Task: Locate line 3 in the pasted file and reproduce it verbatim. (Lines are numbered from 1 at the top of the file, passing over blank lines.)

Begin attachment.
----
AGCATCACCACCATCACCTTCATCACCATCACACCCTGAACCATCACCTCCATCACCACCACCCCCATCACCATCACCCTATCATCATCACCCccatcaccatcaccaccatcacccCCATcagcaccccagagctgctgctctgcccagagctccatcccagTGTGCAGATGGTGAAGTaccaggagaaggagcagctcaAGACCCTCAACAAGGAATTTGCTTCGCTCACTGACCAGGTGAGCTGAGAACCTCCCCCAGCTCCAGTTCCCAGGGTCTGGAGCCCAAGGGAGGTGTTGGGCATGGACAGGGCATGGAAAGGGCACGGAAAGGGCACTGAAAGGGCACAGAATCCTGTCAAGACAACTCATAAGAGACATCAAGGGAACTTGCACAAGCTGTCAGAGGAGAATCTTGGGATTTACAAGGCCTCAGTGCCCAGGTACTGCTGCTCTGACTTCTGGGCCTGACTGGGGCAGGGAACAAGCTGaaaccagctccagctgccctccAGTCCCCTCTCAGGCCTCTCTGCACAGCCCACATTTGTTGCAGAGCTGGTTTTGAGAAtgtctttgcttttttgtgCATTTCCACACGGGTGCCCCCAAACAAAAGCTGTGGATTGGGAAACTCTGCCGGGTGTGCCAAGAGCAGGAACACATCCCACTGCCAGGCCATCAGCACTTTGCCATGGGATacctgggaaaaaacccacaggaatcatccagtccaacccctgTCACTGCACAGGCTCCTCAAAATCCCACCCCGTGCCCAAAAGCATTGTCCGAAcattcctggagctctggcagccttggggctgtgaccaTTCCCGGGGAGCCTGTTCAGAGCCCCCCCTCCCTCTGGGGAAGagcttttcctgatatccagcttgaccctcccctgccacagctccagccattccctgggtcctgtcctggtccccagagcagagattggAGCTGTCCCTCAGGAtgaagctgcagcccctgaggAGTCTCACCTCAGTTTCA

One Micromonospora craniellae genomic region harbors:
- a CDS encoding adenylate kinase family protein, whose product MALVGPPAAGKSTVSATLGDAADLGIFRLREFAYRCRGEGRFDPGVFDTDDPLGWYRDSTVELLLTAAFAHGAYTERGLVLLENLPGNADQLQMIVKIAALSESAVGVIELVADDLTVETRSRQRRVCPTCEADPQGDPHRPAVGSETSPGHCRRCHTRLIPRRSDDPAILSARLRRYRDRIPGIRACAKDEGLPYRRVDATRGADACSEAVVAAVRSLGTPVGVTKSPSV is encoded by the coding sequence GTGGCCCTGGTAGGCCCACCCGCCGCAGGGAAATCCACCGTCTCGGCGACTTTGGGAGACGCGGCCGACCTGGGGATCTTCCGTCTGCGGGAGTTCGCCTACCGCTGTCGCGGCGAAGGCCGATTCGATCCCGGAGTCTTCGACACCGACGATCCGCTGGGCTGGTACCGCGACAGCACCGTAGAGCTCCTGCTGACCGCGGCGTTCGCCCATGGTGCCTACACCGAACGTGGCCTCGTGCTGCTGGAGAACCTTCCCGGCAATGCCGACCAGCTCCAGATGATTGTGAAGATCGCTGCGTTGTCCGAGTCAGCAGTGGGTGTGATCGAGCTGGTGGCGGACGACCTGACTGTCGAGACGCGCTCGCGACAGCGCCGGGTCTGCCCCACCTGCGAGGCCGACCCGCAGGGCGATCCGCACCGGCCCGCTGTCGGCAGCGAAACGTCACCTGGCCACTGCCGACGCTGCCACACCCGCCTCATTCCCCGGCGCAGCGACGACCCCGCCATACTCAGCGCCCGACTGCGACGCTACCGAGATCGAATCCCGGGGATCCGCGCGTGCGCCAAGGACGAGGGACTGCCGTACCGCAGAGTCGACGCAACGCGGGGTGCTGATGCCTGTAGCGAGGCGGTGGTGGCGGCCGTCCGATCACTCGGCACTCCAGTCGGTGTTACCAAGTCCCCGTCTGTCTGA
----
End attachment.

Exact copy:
- a CDS encoding adenylate kinase family protein, whose product MALVGPPAAGKSTVSATLGDAADLGIFRLREFAYRCRGEGRFDPGVFDTDDPLGWYRDSTVELLLTAAFAHGAYTERGLVLLENLPGNADQLQMIVKIAALSESAVGVIELVADDLTVETRSRQRRVCPTCEADPQGDPHRPAVGSETSPGHCRRCHTRLIPRRSDDPAILSARLRRYRDRIPGIRACAKDEGLPYRRVDATRGADACSEAVVAAVRSLGTPVGVTKSPSV is encoded by the coding sequence GTGGCCCTGGTAGGCCCACCCGCCGCAGGGAAATCCACCGTCTCGGCGACTTTGGGAGACGCGGCCGACCTGGGGATCTTCCGTCTGCGGGAGTTCGCCTACCGCTGTCGCGGCGAAGGCCGATTCGATCCCGGAGTCTTCGACACCGACGATCCGCTGGGCTGGTACCGCGACAGCACCGTAGAGCTCCTGCTGACCGCGGCGTTCGCCCATGGTGCCTACACCGAACGTGGCCTCGTGCTGCTGGAGAACCTTCCCGGCAATGCCGACCAGCTCCAGATGATTGTGAAGATCGCTGCGTTGTCCGAGTCAGCAGTGGGTGTGATCGAGCTGGTGGCGGACGACCTGACTGTCGAGACGCGCTCGCGACAGCGCCGGGTCTGCCCCACCTGCGAGGCCGACCCGCAGGGCGATCCGCACCGGCCCGCTGTCGGCAGCGAAACGTCACCTGGCCACTGCCGACGCTGCCACACCCGCCTCATTCCCCGGCGCAGCGACGACCCCGCCATACTCAGCGCCCGACTGCGACGCTACCGAGATCGAATCCCGGGGATCCGCGCGTGCGCCAAGGACGAGGGACTGCCGTACCGCAGAGTCGACGCAACGCGGGGTGCTGATGCCTGTAGCGAGGCGGTGGTGGCGGCCGTCCGATCACTCGGCACTCCAGTCGGTGTTACCAAGTCCCCGTCTGTCTGA